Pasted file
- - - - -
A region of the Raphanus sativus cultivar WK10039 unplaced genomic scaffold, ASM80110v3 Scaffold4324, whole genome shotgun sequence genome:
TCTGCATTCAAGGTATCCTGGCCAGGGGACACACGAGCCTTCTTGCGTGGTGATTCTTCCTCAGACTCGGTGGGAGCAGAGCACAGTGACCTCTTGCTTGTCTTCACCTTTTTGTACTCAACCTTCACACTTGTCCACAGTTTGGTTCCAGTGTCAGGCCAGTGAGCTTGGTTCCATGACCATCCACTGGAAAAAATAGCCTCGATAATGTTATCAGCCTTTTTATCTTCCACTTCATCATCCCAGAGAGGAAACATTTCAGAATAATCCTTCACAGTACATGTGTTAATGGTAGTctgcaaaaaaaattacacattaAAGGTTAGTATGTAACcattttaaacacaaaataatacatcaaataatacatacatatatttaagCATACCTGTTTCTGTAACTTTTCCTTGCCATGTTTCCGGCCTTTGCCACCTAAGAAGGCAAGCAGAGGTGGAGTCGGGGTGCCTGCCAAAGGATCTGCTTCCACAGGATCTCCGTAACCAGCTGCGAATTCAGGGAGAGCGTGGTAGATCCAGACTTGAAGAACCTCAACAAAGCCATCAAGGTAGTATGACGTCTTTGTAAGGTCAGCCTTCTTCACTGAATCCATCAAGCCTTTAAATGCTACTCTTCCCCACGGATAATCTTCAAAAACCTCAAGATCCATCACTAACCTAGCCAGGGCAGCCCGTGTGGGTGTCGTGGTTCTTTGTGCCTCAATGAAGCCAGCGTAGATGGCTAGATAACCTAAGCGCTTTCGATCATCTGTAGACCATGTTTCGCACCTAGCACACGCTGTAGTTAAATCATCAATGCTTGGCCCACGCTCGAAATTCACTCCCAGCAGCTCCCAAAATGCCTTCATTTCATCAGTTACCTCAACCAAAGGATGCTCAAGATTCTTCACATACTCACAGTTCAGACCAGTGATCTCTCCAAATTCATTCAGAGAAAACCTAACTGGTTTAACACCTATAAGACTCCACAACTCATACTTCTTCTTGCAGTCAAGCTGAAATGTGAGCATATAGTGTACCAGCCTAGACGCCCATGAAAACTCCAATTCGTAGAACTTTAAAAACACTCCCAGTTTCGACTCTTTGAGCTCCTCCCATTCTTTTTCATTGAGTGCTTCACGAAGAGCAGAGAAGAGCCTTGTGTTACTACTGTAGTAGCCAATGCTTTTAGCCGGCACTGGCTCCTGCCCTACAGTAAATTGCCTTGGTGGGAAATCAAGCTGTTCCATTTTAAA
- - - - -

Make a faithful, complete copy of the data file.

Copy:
A region of the Raphanus sativus cultivar WK10039 unplaced genomic scaffold, ASM80110v3 Scaffold4324, whole genome shotgun sequence genome:
TCTGCATTCAAGGTATCCTGGCCAGGGGACACACGAGCCTTCTTGCGTGGTGATTCTTCCTCAGACTCGGTGGGAGCAGAGCACAGTGACCTCTTGCTTGTCTTCACCTTTTTGTACTCAACCTTCACACTTGTCCACAGTTTGGTTCCAGTGTCAGGCCAGTGAGCTTGGTTCCATGACCATCCACTGGAAAAAATAGCCTCGATAATGTTATCAGCCTTTTTATCTTCCACTTCATCATCCCAGAGAGGAAACATTTCAGAATAATCCTTCACAGTACATGTGTTAATGGTAGTctgcaaaaaaaattacacattaAAGGTTAGTATGTAACcattttaaacacaaaataatacatcaaataatacatacatatatttaagCATACCTGTTTCTGTAACTTTTCCTTGCCATGTTTCCGGCCTTTGCCACCTAAGAAGGCAAGCAGAGGTGGAGTCGGGGTGCCTGCCAAAGGATCTGCTTCCACAGGATCTCCGTAACCAGCTGCGAATTCAGGGAGAGCGTGGTAGATCCAGACTTGAAGAACCTCAACAAAGCCATCAAGGTAGTATGACGTCTTTGTAAGGTCAGCCTTCTTCACTGAATCCATCAAGCCTTTAAATGCTACTCTTCCCCACGGATAATCTTCAAAAACCTCAAGATCCATCACTAACCTAGCCAGGGCAGCCCGTGTGGGTGTCGTGGTTCTTTGTGCCTCAATGAAGCCAGCGTAGATGGCTAGATAACCTAAGCGCTTTCGATCATCTGTAGACCATGTTTCGCACCTAGCACACGCTGTAGTTAAATCATCAATGCTTGGCCCACGCTCGAAATTCACTCCCAGCAGCTCCCAAAATGCCTTCATTTCATCAGTTACCTCAACCAAAGGATGCTCAAGATTCTTCACATACTCACAGTTCAGACCAGTGATCTCTCCAAATTCATTCAGAGAAAACCTAACTGGTTTAACACCTATAAGACTCCACAACTCATACTTCTTCTTGCAGTCAAGCTGAAATGTGAGCATATAGTGTACCAGCCTAGACGCCCATGAAAACTCCAATTCGTAGAACTTTAAAAACACTCCCAGTTTCGACTCTTTGAGCTCCTCCCATTCTTTTTCATTGAGTGCTTCACGAAGAGCAGAGAAGAGCCTTGTGTTACTACTGTAGTAGCCAATGCTTTTAGCCGGCACTGGCTCCTGCCCTACAGTAAATTGCCTTGGTGGGAAATCAAGCTGTTCCATTTTAAA